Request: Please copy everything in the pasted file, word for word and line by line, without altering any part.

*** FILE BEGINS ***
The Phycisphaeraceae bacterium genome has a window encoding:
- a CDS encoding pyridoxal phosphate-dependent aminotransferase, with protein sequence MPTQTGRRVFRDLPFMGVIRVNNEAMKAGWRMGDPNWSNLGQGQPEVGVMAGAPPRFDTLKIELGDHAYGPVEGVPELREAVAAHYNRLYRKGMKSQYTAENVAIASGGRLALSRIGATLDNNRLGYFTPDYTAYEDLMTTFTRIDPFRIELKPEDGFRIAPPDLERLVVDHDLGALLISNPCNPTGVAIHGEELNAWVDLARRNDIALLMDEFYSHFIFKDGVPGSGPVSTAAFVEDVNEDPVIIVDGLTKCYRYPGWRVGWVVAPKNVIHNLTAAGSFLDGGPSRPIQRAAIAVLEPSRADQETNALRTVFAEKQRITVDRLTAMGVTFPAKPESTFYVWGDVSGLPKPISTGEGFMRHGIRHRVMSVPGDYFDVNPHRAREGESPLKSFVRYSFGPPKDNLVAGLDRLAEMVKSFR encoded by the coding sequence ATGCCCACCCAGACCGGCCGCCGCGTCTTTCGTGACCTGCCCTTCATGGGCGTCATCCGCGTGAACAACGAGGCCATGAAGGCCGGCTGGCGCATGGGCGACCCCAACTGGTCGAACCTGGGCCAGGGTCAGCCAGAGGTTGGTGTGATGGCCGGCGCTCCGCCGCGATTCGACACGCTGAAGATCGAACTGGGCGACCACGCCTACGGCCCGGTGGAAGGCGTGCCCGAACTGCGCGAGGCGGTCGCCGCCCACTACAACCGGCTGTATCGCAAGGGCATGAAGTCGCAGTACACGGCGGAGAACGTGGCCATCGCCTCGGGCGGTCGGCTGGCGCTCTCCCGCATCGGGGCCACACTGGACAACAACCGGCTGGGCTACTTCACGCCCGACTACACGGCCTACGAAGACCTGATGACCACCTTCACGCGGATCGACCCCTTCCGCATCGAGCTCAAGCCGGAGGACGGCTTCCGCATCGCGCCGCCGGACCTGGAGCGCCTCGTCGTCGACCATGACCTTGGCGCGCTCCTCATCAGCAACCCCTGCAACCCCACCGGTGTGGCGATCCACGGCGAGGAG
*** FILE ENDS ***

The Phycisphaeraceae bacterium genome has a window encoding:
- a CDS encoding pyridoxal phosphate-dependent aminotransferase, with protein sequence MPTQTGRRVFRDLPFMGVIRVNNEAMKAGWRMGDPNWSNLGQGQPEVGVMAGAPPRFDTLKIELGDHAYGPVEGVPELREAVAAHYNRLYRKGMKSQYTAENVAIASGGRLALSRIGATLDNNRLGYFTPDYTAYEDLMTTFTRIDPFRIELKPEDGFRIAPPDLERLVVDHDLGALLISNPCNPTGVAIHGEELNAWVDLARRNDIALLMDEFYSHFIFKDGVPGSGPVSTAAFVEDVNEDPVIIVDGLTKCYRYPGWRVGWVVAPKNVIHNLTAAGSFLDGGPSRPIQRAAIAVLEPSRADQETNALRTVFAEKQRITVDRLTAMGVTFPAKPESTFYVWGDVSGLPKPISTGEGFMRHGIRHRVMSVPGDYFDVNPHRAREGESPLKSFVRYSFGPPKDNLVAGLDRLAEMVKSFR encoded by the coding sequence ATGCCCACCCAGACCGGCCGCCGCGTCTTTCGTGACCTGCCCTTCATGGGCGTCATCCGCGTGAACAACGAGGCCATGAAGGCCGGCTGGCGCATGGGCGACCCCAACTGGTCGAACCTGGGCCAGGGTCAGCCAGAGGTTGGTGTGATGGCCGGCGCTCCGCCGCGATTCGACACGCTGAAGATCGAACTGGGCGACCACGCCTACGGCCCGGTGGAAGGCGTGCCCGAACTGCGCGAGGCGGTCGCCGCCCACTACAACCGGCTGTATCGCAAGGGCATGAAGTCGCAGTACACGGCGGAGAACGTGGCCATCGCCTCGGGCGGTCGGCTGGCGCTCTCCCGCATCGGGGCCACACTGGACAACAACCGGCTGGGCTACTTCACGCCCGACTACACGGCCTACGAAGACCTGATGACCACCTTCACGCGGATCGACCCCTTCCGCATCGAGCTCAAGCCGGAGGACGGCTTCCGCATCGCGCCGCCGGACCTGGAGCGCCTCGTCGTCGACCATGACCTTGGCGCGCTCCTCATCAGCAACCCCTGCAACCCCACCGGTGTGGCGATCCACGGCGAGGAG